In the journey to refinement of my piscatorial pursuits, I’ve fundamentally changed everything I knew regarding, rods, reels, casting, lures, and giving life to lures. Casting was the first hurdle and, though there are still acres of room for improvement, laying a fly in the water is not the voodoo art I once thought it was. Even the dreaded Clousers are becoming more responsive. And I’ve started to experiment with different casts. Roll casts aren’t too tough as long as line is in the water, providing just the right amount of drag. I’ve even given the double haul a try or two with mixed (mostly bad) results.
Since that first cast in the water, I’ve never had a problem with imparting action to the fly by stripping line. This seems odd since twitching a rod tip is the only way I’ve known of enticing fish with lure since any time in memory. Even chuck-and-wind bass tactics with spinnerbaits and crankbaits got a shake or two on the retrieve. It was so second nature that I could rarely roast a hot dog over the campfire without involuntarily jiggling the hickory stick. But imparting dramatic darts and subtle shimmies by manipulating the line alone hasn’t been a problem.
The problem is that while my fly rod can make a popper dance like a showgirl, it hasn’t figured out how to set a hook.
A vertical lift of the rod tip, with varying degrees of ferocity, is how I know to set a hook. It’s engrained to the level of instinct — you feel a tug or see the line move, you take up slack and raise the rod tip. It always seemed cut and dried. The velocity and power with which you raise the rod are the variables, and it all depended on what you were fishing for. Bluegill and crappie require just a gentle yet sharp lift. Any more than that and the hook would often tear the thin mouth membranes (one nickname for crappie is “papermouth”). Bass and catfish require a bit more muscle. Setting the hook on one of those tough-mouthed brawlers involved a style best suited to pool-cue rods and 25-pound test line. When you do it right, your buddy says that you “crossed his eyes.” Your buddy is referring to the fish.
Crossing a fish’s eyes implies that you are using roughly three times the amount of force used to pull your old chainsaw to a sputtering start. It’s serious. This hook setting technique is also known as the “Bill Dance hookset.” Even trout guys know who Bill Dance is, right? Watching hours of Mr. Dance was a substantial chunk of my misspent, bass-crazy youth. I’ve performed hooksets with baitcasting tackle that have snapped line, rod tips and even seat pedestals in the boat. Hand to god, I’ve accidentally killed small bass with a hookset. But this is not a good tactic with a fly rod. It’s a worse tactic when you drop the line and grab the rod with both hands for a mighty heave. Like I said, it’s damn near instinctual.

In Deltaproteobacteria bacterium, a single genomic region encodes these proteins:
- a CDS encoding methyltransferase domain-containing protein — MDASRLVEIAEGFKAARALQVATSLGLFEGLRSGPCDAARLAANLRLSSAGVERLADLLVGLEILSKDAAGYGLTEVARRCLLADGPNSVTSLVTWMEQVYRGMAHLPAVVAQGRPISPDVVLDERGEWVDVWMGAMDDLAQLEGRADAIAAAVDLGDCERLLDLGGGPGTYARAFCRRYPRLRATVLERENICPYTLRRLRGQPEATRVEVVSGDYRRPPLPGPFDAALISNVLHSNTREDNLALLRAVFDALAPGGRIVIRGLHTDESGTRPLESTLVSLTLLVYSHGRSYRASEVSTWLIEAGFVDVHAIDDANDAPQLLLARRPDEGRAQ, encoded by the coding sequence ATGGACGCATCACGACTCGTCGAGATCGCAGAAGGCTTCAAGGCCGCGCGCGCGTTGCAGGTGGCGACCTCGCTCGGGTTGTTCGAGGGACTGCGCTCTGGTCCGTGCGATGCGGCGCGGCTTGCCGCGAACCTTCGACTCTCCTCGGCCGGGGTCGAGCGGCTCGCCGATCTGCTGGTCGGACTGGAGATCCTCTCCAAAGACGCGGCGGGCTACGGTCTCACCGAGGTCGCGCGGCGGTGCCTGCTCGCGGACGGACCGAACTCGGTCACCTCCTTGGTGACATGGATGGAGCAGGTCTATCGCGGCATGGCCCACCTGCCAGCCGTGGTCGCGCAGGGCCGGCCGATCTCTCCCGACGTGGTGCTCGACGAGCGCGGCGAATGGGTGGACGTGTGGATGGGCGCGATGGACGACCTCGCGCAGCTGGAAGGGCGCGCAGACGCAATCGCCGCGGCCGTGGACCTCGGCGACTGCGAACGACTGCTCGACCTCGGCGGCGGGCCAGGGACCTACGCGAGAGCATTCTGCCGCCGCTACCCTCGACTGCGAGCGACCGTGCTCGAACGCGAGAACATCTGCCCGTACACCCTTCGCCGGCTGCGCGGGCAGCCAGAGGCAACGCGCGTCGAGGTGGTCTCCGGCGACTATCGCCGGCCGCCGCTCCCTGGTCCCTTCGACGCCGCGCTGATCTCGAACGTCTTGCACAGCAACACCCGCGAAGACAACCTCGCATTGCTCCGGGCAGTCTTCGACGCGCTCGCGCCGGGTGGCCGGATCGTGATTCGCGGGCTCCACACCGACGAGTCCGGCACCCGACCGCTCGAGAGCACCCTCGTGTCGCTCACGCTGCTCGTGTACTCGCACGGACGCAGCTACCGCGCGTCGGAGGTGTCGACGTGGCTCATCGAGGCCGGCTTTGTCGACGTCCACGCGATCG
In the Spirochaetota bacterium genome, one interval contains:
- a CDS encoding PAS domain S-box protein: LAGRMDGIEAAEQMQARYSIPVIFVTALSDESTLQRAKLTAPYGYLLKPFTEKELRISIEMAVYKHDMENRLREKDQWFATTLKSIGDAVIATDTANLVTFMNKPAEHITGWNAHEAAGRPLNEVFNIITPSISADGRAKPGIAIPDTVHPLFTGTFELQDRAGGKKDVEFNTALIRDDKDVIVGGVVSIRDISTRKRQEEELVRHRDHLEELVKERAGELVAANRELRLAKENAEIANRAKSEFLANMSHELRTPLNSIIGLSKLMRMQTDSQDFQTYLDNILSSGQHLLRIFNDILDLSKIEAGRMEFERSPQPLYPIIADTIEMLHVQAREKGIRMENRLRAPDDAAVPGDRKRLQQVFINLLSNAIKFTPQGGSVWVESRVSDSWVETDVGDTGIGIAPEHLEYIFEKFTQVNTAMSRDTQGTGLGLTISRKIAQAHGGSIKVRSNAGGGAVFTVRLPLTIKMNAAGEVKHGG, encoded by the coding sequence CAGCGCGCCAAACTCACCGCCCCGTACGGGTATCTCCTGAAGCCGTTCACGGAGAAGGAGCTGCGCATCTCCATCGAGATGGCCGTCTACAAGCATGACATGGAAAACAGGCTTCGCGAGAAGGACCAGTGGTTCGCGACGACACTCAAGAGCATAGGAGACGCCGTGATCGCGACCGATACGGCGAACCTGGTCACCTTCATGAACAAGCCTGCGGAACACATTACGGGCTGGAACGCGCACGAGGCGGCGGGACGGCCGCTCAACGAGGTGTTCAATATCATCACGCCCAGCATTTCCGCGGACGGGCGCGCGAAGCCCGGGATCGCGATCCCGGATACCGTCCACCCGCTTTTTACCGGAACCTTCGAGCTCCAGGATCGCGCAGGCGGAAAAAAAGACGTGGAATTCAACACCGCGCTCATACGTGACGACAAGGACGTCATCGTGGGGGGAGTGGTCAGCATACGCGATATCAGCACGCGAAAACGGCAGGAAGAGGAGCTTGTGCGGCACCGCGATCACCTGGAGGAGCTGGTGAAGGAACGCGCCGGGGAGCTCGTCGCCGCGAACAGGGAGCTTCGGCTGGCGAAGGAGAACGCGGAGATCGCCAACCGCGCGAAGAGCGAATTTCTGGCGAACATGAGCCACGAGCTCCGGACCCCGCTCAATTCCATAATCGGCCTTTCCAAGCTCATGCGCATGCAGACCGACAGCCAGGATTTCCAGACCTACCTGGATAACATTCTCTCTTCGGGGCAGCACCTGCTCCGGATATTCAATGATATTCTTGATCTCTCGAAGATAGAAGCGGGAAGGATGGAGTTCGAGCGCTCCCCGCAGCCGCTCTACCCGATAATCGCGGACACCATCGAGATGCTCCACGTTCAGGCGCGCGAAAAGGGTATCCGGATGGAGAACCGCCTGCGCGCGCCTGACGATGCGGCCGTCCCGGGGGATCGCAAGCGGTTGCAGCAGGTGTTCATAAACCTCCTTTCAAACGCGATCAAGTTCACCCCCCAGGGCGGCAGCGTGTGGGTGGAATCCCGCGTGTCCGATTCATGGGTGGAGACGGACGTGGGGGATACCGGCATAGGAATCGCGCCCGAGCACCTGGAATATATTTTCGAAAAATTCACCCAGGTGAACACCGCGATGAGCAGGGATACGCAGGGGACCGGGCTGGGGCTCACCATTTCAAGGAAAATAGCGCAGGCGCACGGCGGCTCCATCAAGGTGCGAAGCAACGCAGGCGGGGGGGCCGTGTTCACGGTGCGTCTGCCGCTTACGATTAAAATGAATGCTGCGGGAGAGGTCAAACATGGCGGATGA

A hard hookset isn’t in itself a bad thing on the fly rod. But the term “hard” is relative. It can’t be too hard nor too soft, and I’m having a hell of a time finding the sweet spot. Two of the bigger fly bass to date, both an estimated three pounds or better, quickly shook free, so too soft. I’ve had three leader breaks on hooksets, so too hard. And then, in what would seem a paradoxical impossibility, I realized I both set too hard and too soft on the same fish as my blue popper floated to the surface after I broke the leader on what was surely a five-pound bass.
It is worth noting that no angler has ever lost a bass under three pounds and most were substantially larger. Three pounds, multiple studies have revealed, is the minimum weight required for a bass to shake free or bust line.
Poppers are the worst. My hooking ratio with poppers is somewhere south of 30 percent. A big bass rolling up on that foam and feather covered hook is unnerving, and in those adrenaline-fueled situations is where I revert to primal impulses. Big bass have always done that to me. It’s the fight or flight mechanism in action, and it transforms me into a bumbling mess while in the presence of most any finned, feathered or furred critter.
I’m discovering that with every aspect involved in catching fish on a six-weight fly rod, brute force is never the answer. Thoughtful finesse is the key. I think the answer in this situation is a swift strip with the left hand and a sweeping yet firm rod lift with the right. I have read that some fly anglers prefer a vertical rod lift for bass or that it all depends on the type of fly in use, but it’s still a sweeping as opposed to jarring maneuver.
There are times when I get it right. Though, it often seems more like an accident, like the bass hooked themselves (there may well be hints of a solution in this thought). But consistent success with staying stuck to a fish eludes me.
It’s apparent that I need to explore suggested tactics and my own theories a bit more. So as the sun slowly slips behind post oaks and pines this afternoon, I’ll be slipping off to the pond for more research.